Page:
Thursday, January 31, 2008

Graphic Designer Contracts Agreements Forms & Web Designers Contracts

This blog has valuable links to many different free-lance contracts for Designers and Developers. This is a very valuable resource - I will be downloading all of them and storing them in Google Docs.

Outlaw Design Blog - Graphic Designer Contracts Agreements Forms & Web Designers Contracts

Tuesday, January 29, 2008

Lesson Learned: Updating data directly in SharePoint Database

This is a lesson learned from our MindSharp SharePoint developer training:
Don’t update the data directly in a SharePoint database - this will break your Microsoft T&C and your SharePoint instance will not be supported by Microsoft. Data integrity is also not enforced by the schema.

Bottom Line: Don't do it!

Creating a 12 Hive Taskbar

Creating a taskbar menu that will open the SharePoint 12 Hive folder quickly is really a time saver. Follow the steps below to create this taskbar menu.

  • Right-click on Start bar...Toolbars...and choose New Toolbar.
  • Navigate to c:\Program Files\Common Files\Microsoft Shared\Web Server Extensions.
  • Select 12. Then click OK.

A toolbar to the 12 Hive appears on the right side of the task bar.

Monday, January 28, 2008

SharePoint 2007 Link List

Here is a list of resources our development team has compiled for SharePoint 2007:

-SharePoint End-User Training: (May have expired)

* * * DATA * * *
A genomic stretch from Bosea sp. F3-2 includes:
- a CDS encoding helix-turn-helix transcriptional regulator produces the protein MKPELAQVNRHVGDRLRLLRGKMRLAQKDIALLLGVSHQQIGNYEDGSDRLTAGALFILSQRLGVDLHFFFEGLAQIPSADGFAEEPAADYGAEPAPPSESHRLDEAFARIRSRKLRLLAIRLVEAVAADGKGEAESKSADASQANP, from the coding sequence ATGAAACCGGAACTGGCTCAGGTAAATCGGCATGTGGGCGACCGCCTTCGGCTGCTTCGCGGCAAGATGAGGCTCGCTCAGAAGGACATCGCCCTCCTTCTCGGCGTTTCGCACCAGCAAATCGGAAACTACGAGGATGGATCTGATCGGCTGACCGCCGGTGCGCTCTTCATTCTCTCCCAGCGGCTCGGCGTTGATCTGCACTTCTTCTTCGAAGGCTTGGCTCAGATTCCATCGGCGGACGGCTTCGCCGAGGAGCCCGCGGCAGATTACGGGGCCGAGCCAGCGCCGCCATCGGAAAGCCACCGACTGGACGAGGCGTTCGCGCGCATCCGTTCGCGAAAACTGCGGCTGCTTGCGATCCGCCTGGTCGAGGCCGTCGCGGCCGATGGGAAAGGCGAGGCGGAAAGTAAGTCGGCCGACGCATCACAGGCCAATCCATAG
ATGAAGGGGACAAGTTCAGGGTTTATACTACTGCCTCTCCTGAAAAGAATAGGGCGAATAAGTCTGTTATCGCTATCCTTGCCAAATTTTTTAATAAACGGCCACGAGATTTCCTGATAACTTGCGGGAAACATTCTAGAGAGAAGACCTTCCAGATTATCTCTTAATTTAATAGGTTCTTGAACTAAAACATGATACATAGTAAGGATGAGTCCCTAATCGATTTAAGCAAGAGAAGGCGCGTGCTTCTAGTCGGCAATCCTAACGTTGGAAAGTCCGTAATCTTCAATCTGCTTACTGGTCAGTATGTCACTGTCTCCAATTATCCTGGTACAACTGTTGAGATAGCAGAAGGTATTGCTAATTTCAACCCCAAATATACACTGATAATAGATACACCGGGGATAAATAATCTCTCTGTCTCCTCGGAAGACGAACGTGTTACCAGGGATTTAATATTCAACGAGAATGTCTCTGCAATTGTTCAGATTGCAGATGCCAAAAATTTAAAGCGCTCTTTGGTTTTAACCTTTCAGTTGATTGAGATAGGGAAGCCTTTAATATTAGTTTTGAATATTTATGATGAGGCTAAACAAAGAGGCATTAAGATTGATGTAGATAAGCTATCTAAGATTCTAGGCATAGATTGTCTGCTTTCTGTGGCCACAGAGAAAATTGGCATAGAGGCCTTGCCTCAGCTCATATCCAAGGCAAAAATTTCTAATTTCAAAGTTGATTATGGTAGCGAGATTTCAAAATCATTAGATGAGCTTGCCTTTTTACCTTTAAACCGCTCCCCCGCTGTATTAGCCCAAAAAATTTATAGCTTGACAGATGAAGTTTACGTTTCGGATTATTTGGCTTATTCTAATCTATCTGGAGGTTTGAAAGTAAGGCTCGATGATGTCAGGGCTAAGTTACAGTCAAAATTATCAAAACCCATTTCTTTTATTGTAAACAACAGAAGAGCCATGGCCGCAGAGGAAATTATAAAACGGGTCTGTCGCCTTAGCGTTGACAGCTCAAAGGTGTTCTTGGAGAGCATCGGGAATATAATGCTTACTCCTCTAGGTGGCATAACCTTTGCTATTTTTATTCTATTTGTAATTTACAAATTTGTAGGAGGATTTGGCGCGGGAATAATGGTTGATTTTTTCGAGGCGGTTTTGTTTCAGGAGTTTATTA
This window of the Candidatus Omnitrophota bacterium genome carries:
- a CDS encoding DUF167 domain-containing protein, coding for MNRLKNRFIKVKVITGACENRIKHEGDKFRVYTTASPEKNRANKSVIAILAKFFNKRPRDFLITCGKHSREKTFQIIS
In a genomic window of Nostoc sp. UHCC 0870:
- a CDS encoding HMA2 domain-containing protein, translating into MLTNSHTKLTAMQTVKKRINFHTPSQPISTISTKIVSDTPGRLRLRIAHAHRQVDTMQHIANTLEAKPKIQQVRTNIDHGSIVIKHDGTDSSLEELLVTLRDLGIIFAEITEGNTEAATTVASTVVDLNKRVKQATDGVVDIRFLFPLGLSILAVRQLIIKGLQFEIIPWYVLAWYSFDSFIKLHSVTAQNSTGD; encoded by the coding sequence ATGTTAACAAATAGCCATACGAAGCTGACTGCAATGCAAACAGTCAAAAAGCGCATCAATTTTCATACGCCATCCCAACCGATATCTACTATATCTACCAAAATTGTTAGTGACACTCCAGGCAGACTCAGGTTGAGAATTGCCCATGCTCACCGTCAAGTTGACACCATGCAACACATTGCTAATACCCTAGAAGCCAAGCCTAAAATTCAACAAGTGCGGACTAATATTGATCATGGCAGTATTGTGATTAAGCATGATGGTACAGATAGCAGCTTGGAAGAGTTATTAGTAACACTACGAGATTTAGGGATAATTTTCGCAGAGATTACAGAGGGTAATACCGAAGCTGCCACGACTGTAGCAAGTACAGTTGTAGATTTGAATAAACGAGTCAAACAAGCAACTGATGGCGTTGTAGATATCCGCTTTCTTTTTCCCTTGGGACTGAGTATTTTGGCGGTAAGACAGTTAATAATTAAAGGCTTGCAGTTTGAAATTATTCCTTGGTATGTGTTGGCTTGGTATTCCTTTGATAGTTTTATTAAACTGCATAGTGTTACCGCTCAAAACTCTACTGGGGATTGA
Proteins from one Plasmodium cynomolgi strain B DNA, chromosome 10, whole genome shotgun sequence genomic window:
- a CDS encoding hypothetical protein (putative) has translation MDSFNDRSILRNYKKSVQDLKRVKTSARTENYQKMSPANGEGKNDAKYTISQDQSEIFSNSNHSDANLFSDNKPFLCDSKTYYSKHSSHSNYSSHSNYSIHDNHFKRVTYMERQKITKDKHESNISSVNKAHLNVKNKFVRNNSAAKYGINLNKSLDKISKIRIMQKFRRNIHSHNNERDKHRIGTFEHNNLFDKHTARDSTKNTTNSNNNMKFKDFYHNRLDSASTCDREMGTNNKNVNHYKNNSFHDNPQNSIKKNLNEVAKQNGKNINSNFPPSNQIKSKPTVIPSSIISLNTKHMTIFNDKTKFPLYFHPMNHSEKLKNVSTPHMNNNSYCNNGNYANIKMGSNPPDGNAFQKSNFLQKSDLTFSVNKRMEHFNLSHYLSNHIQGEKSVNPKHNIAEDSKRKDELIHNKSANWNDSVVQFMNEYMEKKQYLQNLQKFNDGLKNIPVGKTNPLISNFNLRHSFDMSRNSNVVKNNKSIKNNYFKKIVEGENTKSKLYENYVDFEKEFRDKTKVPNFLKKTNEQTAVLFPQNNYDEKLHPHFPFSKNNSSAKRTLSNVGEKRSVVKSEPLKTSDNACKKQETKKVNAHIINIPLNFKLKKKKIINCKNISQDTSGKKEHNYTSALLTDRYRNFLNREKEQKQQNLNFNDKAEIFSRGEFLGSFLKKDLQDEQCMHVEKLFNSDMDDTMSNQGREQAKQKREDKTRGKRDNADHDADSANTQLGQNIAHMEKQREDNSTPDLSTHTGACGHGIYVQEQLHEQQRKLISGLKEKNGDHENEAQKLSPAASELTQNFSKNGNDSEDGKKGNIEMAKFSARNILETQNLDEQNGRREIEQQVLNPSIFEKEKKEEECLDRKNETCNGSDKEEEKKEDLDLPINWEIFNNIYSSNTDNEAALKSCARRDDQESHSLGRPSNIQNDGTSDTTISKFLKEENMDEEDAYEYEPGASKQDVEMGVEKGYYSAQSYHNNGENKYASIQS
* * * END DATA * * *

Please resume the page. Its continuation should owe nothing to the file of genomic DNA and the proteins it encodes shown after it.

-Application templates for WSS 3.0:

Help Desk:

-MOSS SP1 Download:

-SharePoint WebCasts:

-Content deployment – Step-by-step tutorial:

-Writing Custom WebParts for SharePoint 2007:

-SharePoint 2007 WebParts Communication:

-Writing custom editors for SharePoint 2007 and ASP.NET 2.0 WebParts:

-Customizing MOSS through the browser:

-MS Office 2007 system preview site:

-SharePoint 2007 Architecture:

-Using SharePoint Designer to create a custom New/Edit/Display form:


-MS and other SharePoint Blogs:

-Blogs, Wikis, and RSS in SharePoint 2007 (includes video):

-SharePoint 2007 – The server side of Office (includes video):


-SharePoint Tips and Tricks:

-SharePoint and Office 2007 Virtual Labs:

-Web Content Management in MOSS 2007: Terminology explained:

-Web Content Management in MOSS 2007 Web Casts:

-MOSS Training from Microsoft:

-- WSS Development:
-- WSS Infrastructure:
-- MOSS Development:
-- MOSS Infrastructure:

- SharePoint Designer:

-MOSS 2007 Server setup tips:

-Pre-scan tools:

-AJAX.Net for SharePoint 2007:

-WSS 3.0 SDK:

-MOSS 2007 SDK:

-Setting up your SharePoint 2007 Development Environment: - Virtual PC Development environment

-Visual Studio 2005 Extensions for WSS 3.0:

-How to Create a MOSS 2007 VPC Image: The Whole 9 Yards:

-Migration and Upgrade Information for SharePoint developers:

-Planning and architecture for MOSS 2007:

-SharePoint Products and Technologies Community:

-WSS Developer Center:

-MOSS 2007 vs SPS 2003: